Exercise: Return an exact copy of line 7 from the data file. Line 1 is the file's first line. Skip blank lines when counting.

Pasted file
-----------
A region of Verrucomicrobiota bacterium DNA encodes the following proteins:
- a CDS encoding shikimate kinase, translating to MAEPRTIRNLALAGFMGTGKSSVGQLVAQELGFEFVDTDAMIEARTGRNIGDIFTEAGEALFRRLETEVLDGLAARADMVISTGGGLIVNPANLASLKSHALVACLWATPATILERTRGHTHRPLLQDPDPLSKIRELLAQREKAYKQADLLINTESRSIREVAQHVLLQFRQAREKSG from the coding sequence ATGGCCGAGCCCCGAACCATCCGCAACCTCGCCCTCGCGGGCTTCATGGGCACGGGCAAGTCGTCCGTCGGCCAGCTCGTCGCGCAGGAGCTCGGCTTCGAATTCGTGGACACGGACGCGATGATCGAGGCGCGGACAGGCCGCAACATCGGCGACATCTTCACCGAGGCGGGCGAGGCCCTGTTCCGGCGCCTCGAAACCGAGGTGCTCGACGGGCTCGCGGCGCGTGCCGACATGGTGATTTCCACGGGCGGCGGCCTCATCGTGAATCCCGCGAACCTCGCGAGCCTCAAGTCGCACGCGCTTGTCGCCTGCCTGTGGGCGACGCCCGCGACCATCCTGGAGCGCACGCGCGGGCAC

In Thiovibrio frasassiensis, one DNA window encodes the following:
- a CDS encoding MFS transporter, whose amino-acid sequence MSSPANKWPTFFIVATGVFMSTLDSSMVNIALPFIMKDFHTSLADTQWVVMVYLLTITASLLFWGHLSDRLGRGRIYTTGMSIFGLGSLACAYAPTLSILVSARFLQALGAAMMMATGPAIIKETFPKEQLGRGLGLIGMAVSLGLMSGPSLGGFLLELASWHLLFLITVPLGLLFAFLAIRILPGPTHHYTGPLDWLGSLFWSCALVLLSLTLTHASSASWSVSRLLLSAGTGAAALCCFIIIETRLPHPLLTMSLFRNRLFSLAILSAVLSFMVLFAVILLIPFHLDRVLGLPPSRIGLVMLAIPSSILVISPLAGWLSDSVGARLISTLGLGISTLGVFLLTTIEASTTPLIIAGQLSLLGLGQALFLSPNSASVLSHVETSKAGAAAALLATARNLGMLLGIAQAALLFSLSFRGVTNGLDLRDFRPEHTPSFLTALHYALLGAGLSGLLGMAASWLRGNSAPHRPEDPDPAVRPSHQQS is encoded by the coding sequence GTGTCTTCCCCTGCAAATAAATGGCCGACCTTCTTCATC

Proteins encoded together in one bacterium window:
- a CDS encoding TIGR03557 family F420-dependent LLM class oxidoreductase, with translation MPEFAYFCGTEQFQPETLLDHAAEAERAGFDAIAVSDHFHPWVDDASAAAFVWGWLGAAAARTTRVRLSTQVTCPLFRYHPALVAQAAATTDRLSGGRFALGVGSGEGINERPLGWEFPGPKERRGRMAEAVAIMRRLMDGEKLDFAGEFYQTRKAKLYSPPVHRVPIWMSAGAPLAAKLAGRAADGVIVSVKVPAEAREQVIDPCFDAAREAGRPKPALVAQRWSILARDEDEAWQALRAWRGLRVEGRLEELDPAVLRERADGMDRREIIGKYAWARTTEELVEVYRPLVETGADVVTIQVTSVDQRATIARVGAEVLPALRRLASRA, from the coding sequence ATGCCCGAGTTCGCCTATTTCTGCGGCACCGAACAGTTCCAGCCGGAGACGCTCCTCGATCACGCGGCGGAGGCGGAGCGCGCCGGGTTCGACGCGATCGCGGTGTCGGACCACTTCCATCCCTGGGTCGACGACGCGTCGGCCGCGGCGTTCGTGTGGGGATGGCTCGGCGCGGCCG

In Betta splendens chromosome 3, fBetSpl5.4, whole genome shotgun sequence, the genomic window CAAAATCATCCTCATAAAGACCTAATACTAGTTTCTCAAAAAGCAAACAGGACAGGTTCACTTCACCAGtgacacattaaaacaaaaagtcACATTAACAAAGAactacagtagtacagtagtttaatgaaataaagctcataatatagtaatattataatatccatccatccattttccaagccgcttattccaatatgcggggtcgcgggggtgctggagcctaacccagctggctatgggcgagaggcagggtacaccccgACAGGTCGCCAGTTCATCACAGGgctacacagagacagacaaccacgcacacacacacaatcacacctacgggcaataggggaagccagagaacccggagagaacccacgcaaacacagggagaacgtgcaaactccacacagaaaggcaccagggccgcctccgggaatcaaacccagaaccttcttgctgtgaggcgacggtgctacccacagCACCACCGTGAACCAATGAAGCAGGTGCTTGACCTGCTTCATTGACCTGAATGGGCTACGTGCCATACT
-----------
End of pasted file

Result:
In Betta splendens chromosome 3, fBetSpl5.4, whole genome shotgun sequence, the genomic window CAAAATCATCCTCATAAAGACCTAATACTAGTTTCTCAAAAAGCAAACAGGACAGGTTCACTTCACCAGtgacacattaaaacaaaaagtcACATTAACAAAGAactacagtagtacagtagtttaatgaaataaagctcataatatagtaatattataatatccatccatccattttccaagccgcttattccaatatgcggggtcgcgggggtgctggagcctaacccagctggctatgggcgagaggcagggtacaccccgACAGGTCGCCAGTTCATCACAGGgctacacagagacagacaaccacgcacacacacacaatcacacctacgggcaataggggaagccagagaacccggagagaacccacgcaaacacagggagaacgtgcaaactccacacagaaaggcaccagggccgcctccgggaatcaaacccagaaccttcttgctgtgaggcgacggtgctacccacagCACCACCGTGAACCAATGAAGCAGGTGCTTGACCTGCTTCATTGACCTGAATGGGCTACGTGCCATACT